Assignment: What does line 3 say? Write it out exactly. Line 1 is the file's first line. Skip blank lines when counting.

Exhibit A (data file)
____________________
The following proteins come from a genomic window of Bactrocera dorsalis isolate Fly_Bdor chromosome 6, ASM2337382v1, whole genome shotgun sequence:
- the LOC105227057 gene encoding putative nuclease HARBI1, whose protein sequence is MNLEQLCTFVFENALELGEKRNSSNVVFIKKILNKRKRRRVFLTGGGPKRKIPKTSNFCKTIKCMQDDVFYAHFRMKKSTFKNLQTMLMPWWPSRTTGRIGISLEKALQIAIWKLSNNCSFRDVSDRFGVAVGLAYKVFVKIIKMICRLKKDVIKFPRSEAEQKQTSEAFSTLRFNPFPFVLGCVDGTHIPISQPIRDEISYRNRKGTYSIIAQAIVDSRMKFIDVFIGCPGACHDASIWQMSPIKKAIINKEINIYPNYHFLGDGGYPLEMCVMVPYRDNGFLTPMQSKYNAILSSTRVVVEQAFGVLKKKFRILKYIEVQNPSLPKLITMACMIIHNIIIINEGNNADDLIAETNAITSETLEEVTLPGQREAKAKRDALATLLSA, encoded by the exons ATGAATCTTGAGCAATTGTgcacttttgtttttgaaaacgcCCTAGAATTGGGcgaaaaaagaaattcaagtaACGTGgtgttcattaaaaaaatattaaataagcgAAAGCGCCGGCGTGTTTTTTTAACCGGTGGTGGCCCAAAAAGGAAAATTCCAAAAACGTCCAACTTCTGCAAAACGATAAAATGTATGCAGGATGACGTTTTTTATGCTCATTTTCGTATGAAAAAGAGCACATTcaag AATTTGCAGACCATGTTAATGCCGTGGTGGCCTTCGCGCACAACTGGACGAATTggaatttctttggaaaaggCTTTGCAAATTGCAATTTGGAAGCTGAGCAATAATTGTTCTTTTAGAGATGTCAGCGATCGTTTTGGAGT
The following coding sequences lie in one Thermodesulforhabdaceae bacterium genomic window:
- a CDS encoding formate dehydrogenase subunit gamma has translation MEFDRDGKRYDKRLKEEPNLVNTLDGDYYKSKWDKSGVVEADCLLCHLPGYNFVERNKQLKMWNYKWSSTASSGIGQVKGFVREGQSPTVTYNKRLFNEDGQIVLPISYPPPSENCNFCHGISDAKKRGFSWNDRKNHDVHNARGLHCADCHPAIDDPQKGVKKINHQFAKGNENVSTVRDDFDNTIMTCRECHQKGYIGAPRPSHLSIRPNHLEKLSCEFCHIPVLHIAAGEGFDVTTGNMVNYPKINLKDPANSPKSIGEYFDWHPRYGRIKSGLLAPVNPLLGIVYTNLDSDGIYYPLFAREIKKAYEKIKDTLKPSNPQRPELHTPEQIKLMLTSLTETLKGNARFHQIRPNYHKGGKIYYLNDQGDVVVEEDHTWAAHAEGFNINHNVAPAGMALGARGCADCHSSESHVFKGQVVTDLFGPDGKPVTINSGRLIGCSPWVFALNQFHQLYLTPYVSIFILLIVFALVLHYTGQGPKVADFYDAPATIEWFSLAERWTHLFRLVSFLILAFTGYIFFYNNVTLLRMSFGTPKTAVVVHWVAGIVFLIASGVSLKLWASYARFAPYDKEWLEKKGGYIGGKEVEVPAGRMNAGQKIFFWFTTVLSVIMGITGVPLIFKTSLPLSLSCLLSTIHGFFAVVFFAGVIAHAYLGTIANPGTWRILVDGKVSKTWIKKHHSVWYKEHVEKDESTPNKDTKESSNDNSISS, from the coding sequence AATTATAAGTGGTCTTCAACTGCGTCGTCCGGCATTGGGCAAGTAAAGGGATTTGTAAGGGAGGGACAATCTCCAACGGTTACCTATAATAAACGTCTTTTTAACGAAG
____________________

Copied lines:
The following coding sequences lie in one Thermodesulforhabdaceae bacterium genomic window: